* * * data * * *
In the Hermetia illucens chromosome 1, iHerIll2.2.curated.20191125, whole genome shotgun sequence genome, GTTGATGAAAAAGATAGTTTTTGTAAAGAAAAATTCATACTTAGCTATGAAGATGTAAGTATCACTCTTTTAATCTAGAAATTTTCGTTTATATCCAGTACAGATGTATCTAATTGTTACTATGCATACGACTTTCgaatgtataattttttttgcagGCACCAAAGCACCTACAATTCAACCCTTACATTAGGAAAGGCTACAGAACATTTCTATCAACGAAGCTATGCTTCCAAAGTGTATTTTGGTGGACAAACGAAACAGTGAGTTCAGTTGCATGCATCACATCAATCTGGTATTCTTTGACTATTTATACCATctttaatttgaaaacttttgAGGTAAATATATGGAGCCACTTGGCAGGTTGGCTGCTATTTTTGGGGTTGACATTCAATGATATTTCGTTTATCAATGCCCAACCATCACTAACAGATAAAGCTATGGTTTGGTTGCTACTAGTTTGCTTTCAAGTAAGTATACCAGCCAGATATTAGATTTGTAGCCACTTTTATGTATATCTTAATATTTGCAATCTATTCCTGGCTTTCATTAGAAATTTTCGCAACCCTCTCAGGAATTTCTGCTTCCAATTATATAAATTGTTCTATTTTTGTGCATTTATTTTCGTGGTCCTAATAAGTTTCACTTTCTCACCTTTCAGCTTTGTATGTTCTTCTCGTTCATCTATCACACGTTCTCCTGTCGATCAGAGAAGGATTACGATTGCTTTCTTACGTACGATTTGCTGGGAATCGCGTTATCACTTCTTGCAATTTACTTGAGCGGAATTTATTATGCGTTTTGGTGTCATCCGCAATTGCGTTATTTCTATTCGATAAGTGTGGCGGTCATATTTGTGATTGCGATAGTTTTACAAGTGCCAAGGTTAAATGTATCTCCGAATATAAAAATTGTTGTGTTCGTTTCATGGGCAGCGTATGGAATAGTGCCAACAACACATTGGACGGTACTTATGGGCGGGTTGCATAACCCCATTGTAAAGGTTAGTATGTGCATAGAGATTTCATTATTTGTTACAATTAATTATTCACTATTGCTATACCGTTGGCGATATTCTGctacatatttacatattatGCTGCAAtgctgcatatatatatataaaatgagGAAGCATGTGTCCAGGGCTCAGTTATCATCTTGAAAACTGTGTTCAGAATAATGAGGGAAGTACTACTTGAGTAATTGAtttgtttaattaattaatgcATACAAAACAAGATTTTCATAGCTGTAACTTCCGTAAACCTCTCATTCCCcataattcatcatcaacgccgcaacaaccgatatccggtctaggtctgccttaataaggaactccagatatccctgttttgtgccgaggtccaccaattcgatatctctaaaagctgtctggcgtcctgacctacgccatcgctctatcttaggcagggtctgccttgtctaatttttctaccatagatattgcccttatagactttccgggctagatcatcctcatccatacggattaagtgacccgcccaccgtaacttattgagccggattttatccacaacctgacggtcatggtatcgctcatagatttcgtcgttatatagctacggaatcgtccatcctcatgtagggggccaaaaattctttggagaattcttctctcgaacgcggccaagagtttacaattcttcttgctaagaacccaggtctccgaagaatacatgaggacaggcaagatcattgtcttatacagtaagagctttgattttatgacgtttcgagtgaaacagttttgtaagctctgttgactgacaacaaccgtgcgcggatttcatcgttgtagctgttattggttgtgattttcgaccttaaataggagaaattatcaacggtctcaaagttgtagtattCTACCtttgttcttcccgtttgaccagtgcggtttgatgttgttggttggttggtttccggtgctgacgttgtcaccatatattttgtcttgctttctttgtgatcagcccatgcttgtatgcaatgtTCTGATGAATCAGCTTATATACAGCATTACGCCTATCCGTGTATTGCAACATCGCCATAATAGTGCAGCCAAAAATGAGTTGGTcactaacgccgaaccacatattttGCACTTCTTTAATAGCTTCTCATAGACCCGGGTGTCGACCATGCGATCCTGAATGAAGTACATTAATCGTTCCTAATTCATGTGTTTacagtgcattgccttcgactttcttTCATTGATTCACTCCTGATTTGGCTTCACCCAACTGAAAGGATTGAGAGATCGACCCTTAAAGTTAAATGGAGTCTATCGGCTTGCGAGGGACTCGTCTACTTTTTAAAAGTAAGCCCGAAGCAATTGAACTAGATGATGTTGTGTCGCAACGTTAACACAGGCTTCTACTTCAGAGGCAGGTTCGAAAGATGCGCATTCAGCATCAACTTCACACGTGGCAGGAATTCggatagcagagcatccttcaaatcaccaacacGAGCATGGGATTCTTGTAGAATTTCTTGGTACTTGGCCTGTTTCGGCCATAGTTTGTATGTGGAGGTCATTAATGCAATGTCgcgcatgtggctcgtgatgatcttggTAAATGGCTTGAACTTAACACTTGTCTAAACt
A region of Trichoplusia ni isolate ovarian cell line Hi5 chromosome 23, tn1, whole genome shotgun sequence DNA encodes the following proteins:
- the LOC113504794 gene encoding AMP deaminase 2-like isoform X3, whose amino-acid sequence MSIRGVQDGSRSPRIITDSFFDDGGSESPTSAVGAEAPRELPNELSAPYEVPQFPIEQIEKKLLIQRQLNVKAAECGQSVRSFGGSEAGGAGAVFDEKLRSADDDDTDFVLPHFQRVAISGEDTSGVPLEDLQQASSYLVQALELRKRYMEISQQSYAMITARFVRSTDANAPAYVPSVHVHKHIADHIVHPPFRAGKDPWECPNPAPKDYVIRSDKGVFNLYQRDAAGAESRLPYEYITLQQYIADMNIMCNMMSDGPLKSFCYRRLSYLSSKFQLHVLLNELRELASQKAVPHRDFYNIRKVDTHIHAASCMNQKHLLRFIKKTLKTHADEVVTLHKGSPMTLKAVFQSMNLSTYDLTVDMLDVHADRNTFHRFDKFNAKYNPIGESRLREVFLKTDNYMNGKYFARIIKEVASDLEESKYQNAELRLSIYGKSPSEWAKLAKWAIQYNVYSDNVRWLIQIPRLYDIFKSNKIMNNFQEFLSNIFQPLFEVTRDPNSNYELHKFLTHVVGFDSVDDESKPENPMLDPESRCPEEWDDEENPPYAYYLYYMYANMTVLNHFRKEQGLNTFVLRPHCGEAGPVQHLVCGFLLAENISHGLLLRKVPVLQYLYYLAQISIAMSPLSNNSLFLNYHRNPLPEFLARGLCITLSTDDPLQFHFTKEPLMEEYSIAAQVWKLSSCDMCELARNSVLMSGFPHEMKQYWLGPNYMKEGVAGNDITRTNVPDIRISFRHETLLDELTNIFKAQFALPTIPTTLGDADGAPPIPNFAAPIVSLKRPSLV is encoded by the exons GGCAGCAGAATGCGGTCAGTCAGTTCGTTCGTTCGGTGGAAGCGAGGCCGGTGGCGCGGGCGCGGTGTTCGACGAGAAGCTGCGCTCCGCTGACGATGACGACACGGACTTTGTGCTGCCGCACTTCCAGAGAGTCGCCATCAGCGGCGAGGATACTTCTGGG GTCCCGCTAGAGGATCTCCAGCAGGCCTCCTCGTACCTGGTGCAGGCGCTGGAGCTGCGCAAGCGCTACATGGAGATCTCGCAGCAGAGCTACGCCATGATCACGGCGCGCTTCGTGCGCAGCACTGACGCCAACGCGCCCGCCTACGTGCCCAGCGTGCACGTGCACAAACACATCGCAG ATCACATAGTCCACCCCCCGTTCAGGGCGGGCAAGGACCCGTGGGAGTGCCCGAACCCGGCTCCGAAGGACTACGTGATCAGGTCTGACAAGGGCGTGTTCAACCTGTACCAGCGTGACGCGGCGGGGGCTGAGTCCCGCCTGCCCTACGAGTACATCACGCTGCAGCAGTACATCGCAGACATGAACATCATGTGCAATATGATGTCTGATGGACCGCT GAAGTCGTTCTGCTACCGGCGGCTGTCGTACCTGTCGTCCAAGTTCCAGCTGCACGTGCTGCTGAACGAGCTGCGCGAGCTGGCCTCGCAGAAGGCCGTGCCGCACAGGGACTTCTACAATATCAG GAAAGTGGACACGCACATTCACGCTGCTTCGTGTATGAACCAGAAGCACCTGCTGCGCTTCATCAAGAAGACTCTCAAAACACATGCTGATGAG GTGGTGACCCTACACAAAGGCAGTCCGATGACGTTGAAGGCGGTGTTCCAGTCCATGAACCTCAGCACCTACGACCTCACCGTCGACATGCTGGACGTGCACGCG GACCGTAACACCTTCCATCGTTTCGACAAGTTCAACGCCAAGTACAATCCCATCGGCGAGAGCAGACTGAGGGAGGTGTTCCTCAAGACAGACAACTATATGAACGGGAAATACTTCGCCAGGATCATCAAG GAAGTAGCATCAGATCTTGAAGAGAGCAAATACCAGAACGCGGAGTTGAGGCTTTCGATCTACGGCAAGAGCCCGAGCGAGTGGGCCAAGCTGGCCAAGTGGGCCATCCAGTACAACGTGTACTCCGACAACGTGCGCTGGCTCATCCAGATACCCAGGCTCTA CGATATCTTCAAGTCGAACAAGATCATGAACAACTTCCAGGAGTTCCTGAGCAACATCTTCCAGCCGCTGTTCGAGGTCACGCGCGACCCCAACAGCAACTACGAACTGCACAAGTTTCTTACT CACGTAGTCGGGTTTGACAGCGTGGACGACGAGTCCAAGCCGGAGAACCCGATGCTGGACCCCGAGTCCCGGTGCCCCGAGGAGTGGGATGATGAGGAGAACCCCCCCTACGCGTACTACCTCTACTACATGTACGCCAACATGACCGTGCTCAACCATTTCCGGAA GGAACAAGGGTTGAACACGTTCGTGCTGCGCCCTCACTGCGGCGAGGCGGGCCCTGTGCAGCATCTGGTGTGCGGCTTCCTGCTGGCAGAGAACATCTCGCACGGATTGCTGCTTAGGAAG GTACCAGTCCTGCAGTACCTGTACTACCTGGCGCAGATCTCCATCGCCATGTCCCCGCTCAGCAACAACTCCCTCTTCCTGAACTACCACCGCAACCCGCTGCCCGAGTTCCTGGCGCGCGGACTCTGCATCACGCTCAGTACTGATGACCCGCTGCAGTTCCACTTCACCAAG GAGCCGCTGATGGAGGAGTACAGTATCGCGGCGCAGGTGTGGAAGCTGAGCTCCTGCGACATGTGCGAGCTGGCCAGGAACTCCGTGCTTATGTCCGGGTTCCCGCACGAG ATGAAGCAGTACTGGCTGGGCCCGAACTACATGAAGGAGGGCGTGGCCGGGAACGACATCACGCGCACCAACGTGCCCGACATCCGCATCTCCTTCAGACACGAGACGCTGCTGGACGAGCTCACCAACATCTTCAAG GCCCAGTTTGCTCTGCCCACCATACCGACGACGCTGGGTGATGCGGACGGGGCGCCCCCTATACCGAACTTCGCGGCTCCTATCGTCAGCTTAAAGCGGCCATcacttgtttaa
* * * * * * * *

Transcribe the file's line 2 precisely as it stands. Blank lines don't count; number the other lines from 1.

A region of Trichoplusia ni isolate ovarian cell line Hi5 chromosome 23, tn1, whole genome shotgun sequence DNA encodes the following proteins: